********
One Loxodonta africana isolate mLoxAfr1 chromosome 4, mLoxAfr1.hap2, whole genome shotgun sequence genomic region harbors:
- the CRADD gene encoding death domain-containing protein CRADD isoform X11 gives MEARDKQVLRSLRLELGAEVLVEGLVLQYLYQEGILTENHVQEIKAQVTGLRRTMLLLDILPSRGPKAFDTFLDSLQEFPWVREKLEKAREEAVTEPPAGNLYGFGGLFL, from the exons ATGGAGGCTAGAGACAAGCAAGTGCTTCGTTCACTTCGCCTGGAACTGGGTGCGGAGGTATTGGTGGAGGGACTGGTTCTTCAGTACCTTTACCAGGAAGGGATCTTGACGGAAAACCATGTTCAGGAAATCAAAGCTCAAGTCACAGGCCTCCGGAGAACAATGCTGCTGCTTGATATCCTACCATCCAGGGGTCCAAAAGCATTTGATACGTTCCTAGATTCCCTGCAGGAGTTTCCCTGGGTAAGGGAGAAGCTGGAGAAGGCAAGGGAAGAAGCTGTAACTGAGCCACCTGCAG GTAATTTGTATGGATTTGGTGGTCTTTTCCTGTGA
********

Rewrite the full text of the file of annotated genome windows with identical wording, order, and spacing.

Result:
One Loxodonta africana isolate mLoxAfr1 chromosome 4, mLoxAfr1.hap2, whole genome shotgun sequence genomic region harbors:
- the CRADD gene encoding death domain-containing protein CRADD isoform X11 gives MEARDKQVLRSLRLELGAEVLVEGLVLQYLYQEGILTENHVQEIKAQVTGLRRTMLLLDILPSRGPKAFDTFLDSLQEFPWVREKLEKAREEAVTEPPAGNLYGFGGLFL, from the exons ATGGAGGCTAGAGACAAGCAAGTGCTTCGTTCACTTCGCCTGGAACTGGGTGCGGAGGTATTGGTGGAGGGACTGGTTCTTCAGTACCTTTACCAGGAAGGGATCTTGACGGAAAACCATGTTCAGGAAATCAAAGCTCAAGTCACAGGCCTCCGGAGAACAATGCTGCTGCTTGATATCCTACCATCCAGGGGTCCAAAAGCATTTGATACGTTCCTAGATTCCCTGCAGGAGTTTCCCTGGGTAAGGGAGAAGCTGGAGAAGGCAAGGGAAGAAGCTGTAACTGAGCCACCTGCAG GTAATTTGTATGGATTTGGTGGTCTTTTCCTGTGA